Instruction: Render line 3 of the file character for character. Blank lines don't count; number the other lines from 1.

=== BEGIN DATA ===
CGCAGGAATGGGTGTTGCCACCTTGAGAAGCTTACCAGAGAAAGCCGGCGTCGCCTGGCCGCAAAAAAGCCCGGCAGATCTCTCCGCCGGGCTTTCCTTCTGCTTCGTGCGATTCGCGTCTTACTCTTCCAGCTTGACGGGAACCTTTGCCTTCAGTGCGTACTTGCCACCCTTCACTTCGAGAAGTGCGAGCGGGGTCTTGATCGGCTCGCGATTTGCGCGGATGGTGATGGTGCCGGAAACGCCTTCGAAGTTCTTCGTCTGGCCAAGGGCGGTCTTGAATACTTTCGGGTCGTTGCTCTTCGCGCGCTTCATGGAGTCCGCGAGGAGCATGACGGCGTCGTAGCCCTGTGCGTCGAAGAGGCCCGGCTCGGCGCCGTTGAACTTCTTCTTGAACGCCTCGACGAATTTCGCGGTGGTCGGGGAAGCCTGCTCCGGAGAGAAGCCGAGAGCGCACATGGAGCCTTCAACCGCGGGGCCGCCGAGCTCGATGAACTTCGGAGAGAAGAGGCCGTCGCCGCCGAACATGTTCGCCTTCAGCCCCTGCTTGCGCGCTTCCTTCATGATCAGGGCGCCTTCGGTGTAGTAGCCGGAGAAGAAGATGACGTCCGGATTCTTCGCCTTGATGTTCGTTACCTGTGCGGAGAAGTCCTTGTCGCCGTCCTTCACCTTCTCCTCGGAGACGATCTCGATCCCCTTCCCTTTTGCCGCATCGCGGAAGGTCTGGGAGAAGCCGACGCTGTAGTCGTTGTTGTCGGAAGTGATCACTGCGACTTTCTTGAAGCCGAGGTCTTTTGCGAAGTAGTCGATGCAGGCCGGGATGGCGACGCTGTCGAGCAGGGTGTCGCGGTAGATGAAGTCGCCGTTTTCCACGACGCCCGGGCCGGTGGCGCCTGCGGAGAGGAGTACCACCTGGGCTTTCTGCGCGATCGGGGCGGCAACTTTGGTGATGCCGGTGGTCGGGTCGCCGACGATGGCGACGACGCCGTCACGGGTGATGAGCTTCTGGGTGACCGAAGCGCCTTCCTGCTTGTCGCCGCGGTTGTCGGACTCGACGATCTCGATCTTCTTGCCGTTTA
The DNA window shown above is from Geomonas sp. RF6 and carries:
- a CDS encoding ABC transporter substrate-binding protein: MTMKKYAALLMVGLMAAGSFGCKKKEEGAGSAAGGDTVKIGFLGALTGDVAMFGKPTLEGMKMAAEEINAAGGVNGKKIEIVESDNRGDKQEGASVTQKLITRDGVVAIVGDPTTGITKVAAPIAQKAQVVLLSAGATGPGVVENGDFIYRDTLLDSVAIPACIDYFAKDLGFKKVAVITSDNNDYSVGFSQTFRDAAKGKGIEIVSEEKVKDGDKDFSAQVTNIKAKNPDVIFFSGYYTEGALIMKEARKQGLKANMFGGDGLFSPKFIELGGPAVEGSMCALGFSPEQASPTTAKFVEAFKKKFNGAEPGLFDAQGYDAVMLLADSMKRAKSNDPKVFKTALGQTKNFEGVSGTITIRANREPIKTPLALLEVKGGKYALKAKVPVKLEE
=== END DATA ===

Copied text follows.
- a CDS encoding ABC transporter substrate-binding protein: MTMKKYAALLMVGLMAAGSFGCKKKEEGAGSAAGGDTVKIGFLGALTGDVAMFGKPTLEGMKMAAEEINAAGGVNGKKIEIVESDNRGDKQEGASVTQKLITRDGVVAIVGDPTTGITKVAAPIAQKAQVVLLSAGATGPGVVENGDFIYRDTLLDSVAIPACIDYFAKDLGFKKVAVITSDNNDYSVGFSQTFRDAAKGKGIEIVSEEKVKDGDKDFSAQVTNIKAKNPDVIFFSGYYTEGALIMKEARKQGLKANMFGGDGLFSPKFIELGGPAVEGSMCALGFSPEQASPTTAKFVEAFKKKFNGAEPGLFDAQGYDAVMLLADSMKRAKSNDPKVFKTALGQTKNFEGVSGTITIRANREPIKTPLALLEVKGGKYALKAKVPVKLEE